By Russ and Tiña De Maris
If you’re an RV manufacturer and need to save a few bucks, where do you shave? One oft’ done area is where the rump meets the road – the quality of foam rubber in cushions. A few years down the road, and sitting down at the dinette may be an exercise where you feel you need a parachute for a soft landing. Taking the bumps out of your bum doesn’t necessarily require hiring out an upholstery professional — in many cases you can do it for less yourself!
The most common foam job for RVers is doing booth-style dinette cushions. In most instances the dinette can double as a bed, and we’ve found from bitter experience that if you replace the foam seat cushions, it’s best to replace the backrest foam at the same time.
Take a look at your cushions: Most are not sewn completely shut but, rather, are equipped with a zipper along one side to make changing out the foam a breeze. Step one: Unzip the cushion and pry the foam out. This probably requires carefully pulling the casing down on each side a little at a time, then pulling down the opposite side in a similar way — as opposed to trying to pull one side down all the way in one whack.
With the foam free of the foam casing, carefully measure the thickness of the foam in more than one place along the cushion. You may find that the pressure of being sat upon, and being trapped in a tight casing, may cause seeming irregularities in thickness. Typically cushions will be at full or one-half inch thickness increments. Now measure the length and width in a similar fashion. You can measure the fabric casing — simply add a half-inch to each dimension to determine the size of foam you’ll need.
You may find a layer of white wispy stuff on your existing foam rubber. This is a Dacron wrap. Some manufacturers will simply slip it around the foam, others will glue to the foam. It may be that you can reuse the existing wrap (if it’s loose). An upholstery pro tells us that the wrap is added to make the finished product look less wrinkly, and to fill out corners. Ad copy tells us that it also “lengthens the life of the fabric,” and make it easier to stuff the cushions into the fabric casings. We’ve opted not to buy additional Dacron wrap — part of our thrifty heritage.
Now that you have foam sizes down, what else do you need to know about foam? A couple of things are useful. The most important is knowing the foam density, which is a great indicator of durability. Density is measured in pounds per square foot: The higher the number, the denser the foam, and the longer it should last. Typical furniture-grade foams start at about 1.8 pounds. The other figure is for compression, translating how firm the foam is. Measured by an “ILD” number, the higher the ILD, the harder the foam. If you’re going to sleep on it, you’d probably be best to visit a foam retailer to “feel” for yourself what you want.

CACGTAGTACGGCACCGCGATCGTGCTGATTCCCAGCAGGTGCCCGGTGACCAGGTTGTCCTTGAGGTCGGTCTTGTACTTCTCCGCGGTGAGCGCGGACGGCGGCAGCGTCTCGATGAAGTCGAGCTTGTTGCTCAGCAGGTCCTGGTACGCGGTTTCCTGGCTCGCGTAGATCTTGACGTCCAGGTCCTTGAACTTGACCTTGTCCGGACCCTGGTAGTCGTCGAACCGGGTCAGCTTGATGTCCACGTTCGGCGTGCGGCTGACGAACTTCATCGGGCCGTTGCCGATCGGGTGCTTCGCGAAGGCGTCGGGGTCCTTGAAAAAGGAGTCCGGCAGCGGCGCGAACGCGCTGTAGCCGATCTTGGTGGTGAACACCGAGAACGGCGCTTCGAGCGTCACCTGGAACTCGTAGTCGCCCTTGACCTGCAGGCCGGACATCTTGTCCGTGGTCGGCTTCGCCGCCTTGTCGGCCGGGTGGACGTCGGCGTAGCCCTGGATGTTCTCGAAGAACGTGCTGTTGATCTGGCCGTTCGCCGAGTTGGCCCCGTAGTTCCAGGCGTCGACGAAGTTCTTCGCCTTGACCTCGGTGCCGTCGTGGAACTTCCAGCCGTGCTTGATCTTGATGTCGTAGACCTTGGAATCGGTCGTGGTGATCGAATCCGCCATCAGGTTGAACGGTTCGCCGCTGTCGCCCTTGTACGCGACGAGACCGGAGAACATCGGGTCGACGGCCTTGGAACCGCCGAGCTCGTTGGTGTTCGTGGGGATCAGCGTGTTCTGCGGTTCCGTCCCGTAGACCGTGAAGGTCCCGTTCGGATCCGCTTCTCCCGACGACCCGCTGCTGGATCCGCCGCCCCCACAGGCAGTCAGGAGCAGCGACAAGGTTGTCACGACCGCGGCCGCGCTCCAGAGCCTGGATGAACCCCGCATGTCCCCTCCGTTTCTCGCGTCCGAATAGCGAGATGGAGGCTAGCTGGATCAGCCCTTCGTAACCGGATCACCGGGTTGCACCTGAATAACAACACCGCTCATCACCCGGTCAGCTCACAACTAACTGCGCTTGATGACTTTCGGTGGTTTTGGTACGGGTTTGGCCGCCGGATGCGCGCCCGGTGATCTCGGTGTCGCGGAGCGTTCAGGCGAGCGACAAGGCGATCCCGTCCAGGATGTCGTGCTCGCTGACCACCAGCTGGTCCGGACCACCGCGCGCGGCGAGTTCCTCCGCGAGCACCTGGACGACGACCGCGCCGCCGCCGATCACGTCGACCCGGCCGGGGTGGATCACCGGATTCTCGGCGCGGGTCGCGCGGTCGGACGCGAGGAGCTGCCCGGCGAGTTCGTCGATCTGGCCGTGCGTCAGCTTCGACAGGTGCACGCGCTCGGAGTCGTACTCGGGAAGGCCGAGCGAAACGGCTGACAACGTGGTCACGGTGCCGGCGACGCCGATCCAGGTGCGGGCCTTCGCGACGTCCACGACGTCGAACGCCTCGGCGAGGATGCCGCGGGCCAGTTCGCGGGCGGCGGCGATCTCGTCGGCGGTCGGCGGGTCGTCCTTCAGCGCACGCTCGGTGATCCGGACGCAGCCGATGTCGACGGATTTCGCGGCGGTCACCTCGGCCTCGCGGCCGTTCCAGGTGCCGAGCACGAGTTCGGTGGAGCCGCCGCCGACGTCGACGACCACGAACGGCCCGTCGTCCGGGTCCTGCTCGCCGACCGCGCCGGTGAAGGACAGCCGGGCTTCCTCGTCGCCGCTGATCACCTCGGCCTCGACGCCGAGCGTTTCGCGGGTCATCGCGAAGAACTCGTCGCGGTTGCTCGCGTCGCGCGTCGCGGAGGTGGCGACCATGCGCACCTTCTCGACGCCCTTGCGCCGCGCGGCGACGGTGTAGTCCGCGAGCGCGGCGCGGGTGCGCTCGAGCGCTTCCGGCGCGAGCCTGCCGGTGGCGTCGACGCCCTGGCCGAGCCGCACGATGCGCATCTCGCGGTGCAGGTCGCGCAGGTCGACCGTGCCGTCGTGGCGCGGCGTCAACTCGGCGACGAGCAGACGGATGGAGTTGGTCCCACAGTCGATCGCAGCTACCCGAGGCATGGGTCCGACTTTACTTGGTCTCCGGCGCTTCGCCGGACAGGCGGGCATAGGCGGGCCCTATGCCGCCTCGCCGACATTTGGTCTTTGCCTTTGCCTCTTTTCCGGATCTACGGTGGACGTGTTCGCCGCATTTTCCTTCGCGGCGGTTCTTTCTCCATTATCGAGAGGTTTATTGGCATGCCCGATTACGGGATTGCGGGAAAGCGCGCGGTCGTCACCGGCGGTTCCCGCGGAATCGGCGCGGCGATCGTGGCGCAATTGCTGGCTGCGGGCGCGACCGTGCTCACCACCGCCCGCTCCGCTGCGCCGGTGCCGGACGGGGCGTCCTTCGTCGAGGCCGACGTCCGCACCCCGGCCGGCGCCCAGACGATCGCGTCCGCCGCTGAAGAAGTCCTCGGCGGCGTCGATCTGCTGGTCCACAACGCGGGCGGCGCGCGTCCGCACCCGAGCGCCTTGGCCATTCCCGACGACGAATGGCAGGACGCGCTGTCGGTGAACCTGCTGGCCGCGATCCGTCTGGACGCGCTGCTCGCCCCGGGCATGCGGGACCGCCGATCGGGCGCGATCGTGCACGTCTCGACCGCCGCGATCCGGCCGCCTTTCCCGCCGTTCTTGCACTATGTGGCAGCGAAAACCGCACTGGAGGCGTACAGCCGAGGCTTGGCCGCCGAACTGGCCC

Still, you can buy all sorts of foam via the Internet here and some excellent bargains are out there. We found that typically Internet retailers talk about the quality of their foams in non-standardized ways, like “Premium,” or “M-38,” or “Our Best,” all screaming for your dollars. Simply phone the outfit and ask for density and ILD numbers. If they can’t tell you, look elsewhere. You’ll have to factor in the cost of shipping when making a decision based on the budget.
If your foam is shipped to you, it’ll likely come compressed in a tight package. Don’t leave it in the original package — release it from bondage immediately, lest it be damaged by being compressed too long. Best to let it sit overnight before working with it. If you decide to skimp on the Dacron wrap, you’ll find it easier to have a helper assist you to stuff the new foam in the fabric casing. Like taking the old out, putting the new in is a matter of not biting off more than you can chew. Work the foam in, bit by bit, maybe even starting with the casing inside-out.
With new foam in your cushions, your tush will thank you!